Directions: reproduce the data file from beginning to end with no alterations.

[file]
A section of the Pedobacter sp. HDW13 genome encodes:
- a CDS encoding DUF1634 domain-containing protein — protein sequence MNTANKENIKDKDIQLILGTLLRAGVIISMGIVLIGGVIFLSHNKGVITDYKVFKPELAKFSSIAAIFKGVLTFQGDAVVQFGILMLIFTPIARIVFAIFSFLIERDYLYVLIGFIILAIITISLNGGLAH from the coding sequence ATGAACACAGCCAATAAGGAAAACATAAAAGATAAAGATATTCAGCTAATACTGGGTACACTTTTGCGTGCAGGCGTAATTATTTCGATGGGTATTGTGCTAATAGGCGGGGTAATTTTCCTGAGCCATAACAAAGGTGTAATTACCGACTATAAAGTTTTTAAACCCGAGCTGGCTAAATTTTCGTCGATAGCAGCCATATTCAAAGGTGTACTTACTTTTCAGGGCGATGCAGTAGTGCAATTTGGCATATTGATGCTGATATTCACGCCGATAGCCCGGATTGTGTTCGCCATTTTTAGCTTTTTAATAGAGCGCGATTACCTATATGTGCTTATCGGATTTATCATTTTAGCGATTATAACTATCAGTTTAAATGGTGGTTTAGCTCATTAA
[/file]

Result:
A section of the Pedobacter sp. HDW13 genome encodes:
- a CDS encoding DUF1634 domain-containing protein — protein sequence MNTANKENIKDKDIQLILGTLLRAGVIISMGIVLIGGVIFLSHNKGVITDYKVFKPELAKFSSIAAIFKGVLTFQGDAVVQFGILMLIFTPIARIVFAIFSFLIERDYLYVLIGFIILAIITISLNGGLAH from the coding sequence ATGAACACAGCCAATAAGGAAAACATAAAAGATAAAGATATTCAGCTAATACTGGGTACACTTTTGCGTGCAGGCGTAATTATTTCGATGGGTATTGTGCTAATAGGCGGGGTAATTTTCCTGAGCCATAACAAAGGTGTAATTACCGACTATAAAGTTTTTAAACCCGAGCTGGCTAAATTTTCGTCGATAGCAGCCATATTCAAAGGTGTACTTACTTTTCAGGGCGATGCAGTAGTGCAATTTGGCATATTGATGCTGATATTCACGCCGATAGCCCGGATTGTGTTCGCCATTTTTAGCTTTTTAATAGAGCGCGATTACCTATATGTGCTTATCGGATTTATCATTTTAGCGATTATAACTATCAGTTTAAATGGTGGTTTAGCTCATTAA